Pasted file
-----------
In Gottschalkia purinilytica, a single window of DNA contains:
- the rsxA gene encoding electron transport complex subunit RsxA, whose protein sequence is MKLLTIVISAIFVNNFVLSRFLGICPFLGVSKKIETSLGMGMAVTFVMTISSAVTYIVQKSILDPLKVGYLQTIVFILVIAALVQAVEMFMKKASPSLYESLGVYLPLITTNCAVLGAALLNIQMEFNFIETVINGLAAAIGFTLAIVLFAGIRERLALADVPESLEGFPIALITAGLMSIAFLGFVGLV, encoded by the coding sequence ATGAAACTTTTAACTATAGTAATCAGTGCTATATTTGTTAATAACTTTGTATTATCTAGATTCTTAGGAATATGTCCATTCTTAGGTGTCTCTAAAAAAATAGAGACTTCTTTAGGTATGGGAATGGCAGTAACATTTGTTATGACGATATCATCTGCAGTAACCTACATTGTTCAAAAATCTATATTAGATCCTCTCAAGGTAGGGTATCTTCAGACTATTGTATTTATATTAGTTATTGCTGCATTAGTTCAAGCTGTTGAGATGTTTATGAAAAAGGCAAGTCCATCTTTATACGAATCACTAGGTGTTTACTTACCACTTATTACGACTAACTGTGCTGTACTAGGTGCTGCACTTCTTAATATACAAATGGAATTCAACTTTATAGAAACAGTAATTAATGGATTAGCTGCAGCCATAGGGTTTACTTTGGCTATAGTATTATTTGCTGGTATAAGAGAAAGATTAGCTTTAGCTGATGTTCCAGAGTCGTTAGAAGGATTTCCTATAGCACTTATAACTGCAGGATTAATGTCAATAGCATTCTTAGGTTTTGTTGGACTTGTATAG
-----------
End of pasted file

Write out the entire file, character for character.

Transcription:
In Gottschalkia purinilytica, a single window of DNA contains:
- the rsxA gene encoding electron transport complex subunit RsxA, whose protein sequence is MKLLTIVISAIFVNNFVLSRFLGICPFLGVSKKIETSLGMGMAVTFVMTISSAVTYIVQKSILDPLKVGYLQTIVFILVIAALVQAVEMFMKKASPSLYESLGVYLPLITTNCAVLGAALLNIQMEFNFIETVINGLAAAIGFTLAIVLFAGIRERLALADVPESLEGFPIALITAGLMSIAFLGFVGLV, encoded by the coding sequence ATGAAACTTTTAACTATAGTAATCAGTGCTATATTTGTTAATAACTTTGTATTATCTAGATTCTTAGGAATATGTCCATTCTTAGGTGTCTCTAAAAAAATAGAGACTTCTTTAGGTATGGGAATGGCAGTAACATTTGTTATGACGATATCATCTGCAGTAACCTACATTGTTCAAAAATCTATATTAGATCCTCTCAAGGTAGGGTATCTTCAGACTATTGTATTTATATTAGTTATTGCTGCATTAGTTCAAGCTGTTGAGATGTTTATGAAAAAGGCAAGTCCATCTTTATACGAATCACTAGGTGTTTACTTACCACTTATTACGACTAACTGTGCTGTACTAGGTGCTGCACTTCTTAATATACAAATGGAATTCAACTTTATAGAAACAGTAATTAATGGATTAGCTGCAGCCATAGGGTTTACTTTGGCTATAGTATTATTTGCTGGTATAAGAGAAAGATTAGCTTTAGCTGATGTTCCAGAGTCGTTAGAAGGATTTCCTATAGCACTTATAACTGCAGGATTAATGTCAATAGCATTCTTAGGTTTTGTTGGACTTGTATAG